Carla Marciano is a child prodigy who grew up to be a serious-minded jazz musician. Even her choice of instrument is uncanny and remarkably prescient. Both alto sax and sopranino sax she wields with a natural grace and ease that can mark the musicianship of someone who has played it devotedly for many decades longer than she has been playing' it's pure genius at play, liberally peppered with unmitigated inspiration.
Carla hails from, lives in and works at Salerno near Naples in Italy. She, like an increasing tribe of intellectually refined jazz musicians, teaches music whilst playing at gigs all over Europe, especially at jazz festivals and jamming with internationally acclaimed maestros from US and other places where jazz is more dominant, more entrenched. This does not mean jazz in Italy is a freak phenomenon, for the reviews and liner notes on her jazz cd tell us otherwise: the jazz scene is pretty as much vibrant as in any similar developed nationa statement that's roused my personal inquisitiveness a notch higher than usual.
Her jazz CD: Trane's Groove
is a collector's item. Ostensibly dedicated to the memory of the late master of saxophone and one of the very few stalwarts in serious jazz who left his immortal mark on entire course of jazz history. Coltrane's whip-lashing style and innovative ideas in jazz improvisation pretty much laid the foundation for Free Jazz to followwith some musicians going off into more exotic territories like avant-garde, and some making Free Jazz their life-force, their station in life as it were. Carla seems to have thrashed out her own course through the woods, and makes it a pleasure for us to accompany her on a fanciful sortie now and then.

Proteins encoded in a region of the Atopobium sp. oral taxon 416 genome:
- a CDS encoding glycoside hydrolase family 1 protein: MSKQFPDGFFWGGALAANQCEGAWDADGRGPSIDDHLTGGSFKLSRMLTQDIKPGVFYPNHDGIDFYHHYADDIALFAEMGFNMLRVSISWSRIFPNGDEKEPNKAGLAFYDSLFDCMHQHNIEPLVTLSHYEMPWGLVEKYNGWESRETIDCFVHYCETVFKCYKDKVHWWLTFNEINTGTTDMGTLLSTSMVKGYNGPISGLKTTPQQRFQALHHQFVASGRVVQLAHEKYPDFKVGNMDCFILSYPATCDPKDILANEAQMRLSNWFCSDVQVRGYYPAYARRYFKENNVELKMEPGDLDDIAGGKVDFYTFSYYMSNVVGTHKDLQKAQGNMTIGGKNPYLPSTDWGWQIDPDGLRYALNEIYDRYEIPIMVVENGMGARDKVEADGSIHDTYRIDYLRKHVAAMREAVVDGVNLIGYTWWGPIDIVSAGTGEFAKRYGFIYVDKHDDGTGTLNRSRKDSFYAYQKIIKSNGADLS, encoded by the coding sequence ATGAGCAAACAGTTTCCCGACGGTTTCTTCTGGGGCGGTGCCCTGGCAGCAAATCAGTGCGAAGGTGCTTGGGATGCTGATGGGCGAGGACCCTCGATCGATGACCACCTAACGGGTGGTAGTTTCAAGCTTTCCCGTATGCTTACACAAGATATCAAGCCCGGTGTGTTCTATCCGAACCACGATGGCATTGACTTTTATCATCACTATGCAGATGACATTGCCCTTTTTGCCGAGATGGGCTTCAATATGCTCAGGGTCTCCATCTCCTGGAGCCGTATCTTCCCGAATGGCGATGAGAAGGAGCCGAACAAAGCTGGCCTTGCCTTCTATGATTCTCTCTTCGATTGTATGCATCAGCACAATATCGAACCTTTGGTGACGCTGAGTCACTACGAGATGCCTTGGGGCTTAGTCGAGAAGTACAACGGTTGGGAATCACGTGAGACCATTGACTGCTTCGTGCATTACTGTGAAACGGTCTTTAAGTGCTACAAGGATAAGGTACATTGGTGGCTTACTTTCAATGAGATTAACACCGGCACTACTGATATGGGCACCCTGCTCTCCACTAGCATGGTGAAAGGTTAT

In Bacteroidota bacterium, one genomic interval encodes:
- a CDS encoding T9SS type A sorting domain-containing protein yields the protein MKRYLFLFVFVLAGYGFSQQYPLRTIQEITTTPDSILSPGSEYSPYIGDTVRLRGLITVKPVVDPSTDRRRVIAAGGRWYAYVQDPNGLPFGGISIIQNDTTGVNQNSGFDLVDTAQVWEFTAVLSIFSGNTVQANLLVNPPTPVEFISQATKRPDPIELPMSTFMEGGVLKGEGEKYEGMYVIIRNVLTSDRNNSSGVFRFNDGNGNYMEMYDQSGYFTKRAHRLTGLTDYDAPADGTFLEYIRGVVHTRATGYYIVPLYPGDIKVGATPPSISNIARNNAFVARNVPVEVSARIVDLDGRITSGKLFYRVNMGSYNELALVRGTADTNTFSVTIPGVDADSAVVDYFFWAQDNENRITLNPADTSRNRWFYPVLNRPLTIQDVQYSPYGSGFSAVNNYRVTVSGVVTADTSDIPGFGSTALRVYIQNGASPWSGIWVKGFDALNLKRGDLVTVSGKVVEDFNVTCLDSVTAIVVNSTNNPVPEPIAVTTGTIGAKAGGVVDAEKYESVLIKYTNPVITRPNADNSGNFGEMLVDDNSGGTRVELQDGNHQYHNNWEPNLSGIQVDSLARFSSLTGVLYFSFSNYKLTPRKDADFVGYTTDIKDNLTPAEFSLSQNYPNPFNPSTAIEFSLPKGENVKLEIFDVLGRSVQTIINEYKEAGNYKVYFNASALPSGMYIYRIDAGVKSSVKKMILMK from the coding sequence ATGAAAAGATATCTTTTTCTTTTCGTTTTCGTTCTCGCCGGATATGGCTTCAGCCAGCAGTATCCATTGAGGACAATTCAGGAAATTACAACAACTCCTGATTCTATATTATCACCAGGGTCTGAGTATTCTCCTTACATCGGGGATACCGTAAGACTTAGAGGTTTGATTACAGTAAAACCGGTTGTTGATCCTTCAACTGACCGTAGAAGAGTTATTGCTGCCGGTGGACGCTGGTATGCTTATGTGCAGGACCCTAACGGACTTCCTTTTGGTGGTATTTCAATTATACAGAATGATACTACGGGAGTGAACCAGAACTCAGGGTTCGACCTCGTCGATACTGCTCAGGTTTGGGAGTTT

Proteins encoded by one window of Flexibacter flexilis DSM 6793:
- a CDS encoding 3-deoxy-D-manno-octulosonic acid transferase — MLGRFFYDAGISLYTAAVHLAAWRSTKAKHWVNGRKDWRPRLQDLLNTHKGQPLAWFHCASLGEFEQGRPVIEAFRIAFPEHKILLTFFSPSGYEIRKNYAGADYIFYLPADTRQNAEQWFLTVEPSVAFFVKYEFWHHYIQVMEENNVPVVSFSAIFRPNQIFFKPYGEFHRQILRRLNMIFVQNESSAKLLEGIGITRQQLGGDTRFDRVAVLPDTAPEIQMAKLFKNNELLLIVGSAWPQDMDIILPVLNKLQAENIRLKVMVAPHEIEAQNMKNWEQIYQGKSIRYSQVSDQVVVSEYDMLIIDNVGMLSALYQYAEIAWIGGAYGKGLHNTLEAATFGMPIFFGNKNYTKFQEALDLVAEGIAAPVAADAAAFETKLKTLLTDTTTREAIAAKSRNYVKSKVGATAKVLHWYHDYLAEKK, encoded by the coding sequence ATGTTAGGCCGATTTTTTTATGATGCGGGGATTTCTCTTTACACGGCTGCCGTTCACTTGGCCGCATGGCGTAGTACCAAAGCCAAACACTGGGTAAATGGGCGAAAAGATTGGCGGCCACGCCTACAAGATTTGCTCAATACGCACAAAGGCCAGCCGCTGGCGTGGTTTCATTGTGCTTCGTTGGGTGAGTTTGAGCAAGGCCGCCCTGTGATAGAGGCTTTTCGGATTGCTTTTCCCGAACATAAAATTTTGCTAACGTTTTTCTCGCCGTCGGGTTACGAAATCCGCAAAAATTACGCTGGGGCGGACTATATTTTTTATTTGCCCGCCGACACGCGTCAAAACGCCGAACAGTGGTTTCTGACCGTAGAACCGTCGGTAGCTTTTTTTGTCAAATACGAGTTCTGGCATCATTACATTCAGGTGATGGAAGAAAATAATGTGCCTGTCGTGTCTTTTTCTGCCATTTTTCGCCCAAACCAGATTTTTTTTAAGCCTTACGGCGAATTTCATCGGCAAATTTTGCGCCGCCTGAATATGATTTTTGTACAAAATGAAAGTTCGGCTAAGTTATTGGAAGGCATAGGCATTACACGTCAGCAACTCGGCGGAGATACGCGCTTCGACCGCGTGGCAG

She shows her professional acumen and sagacity by selecting the right tunes, the right personnel to make up her small but powerhouse combo, just the right balance of melody, harmony and improvisation which form the backbone of any such intellectually stimulating exercise. The title tune "Trane's Groove" one of her own compositions, kicks off the proceedings on a very lively note: the ensemble here sounds almost as if Coltrane has been reincarnated into the shapely and attractive form of an Italian young lady, whose sax appears to be an extension of her body: not an artificial appendage, but a lively and expressive member.
Her unshackled improvisational outbursts on the second tune: "As Usual", again penned by her, takes the listener's breath away. There's a typical European touch to her post-modern hard bop style here, the sort of highly polished and intellectually uplifted style that is reminiscent of Jan Garbarek at his best. Carla's lyricism shines through every number like a lighthouse submerged under water of several streams, for that's what here sidekicks areeach one of them rushing in a helpless gush to keep pace with her restless march towards lofty ends. Before she signs off with her composition, rather simplistically entitled "Bye Bye Trane" she provides five more pieces: each one a juicy morsel, each one a self-expanding treasure within itself. One of the most remarkable number is "India Moods", wherein she has blended seamlessly, some inspired sitar sounds and a bit of almost devotional singing from someone sounding uncannily like Ustad Shujad Khan.
Carla chose to enter our world too latedecades after John Coltrane passed away. This fact brings to my mind at least, some of the very poignant observations made by the humorous American poet Ogden Nash: So many I love today were not born when so many I loved were alive...
what wonderfully explosive combination would have Carla and Coltrane made, if they had met each other! The mind shrinks at the enormity of such an imagined encounter. Power to you, Carla, may you reach and scale effortlessly the highest peaks in your musical career.
Till next month, cheerio!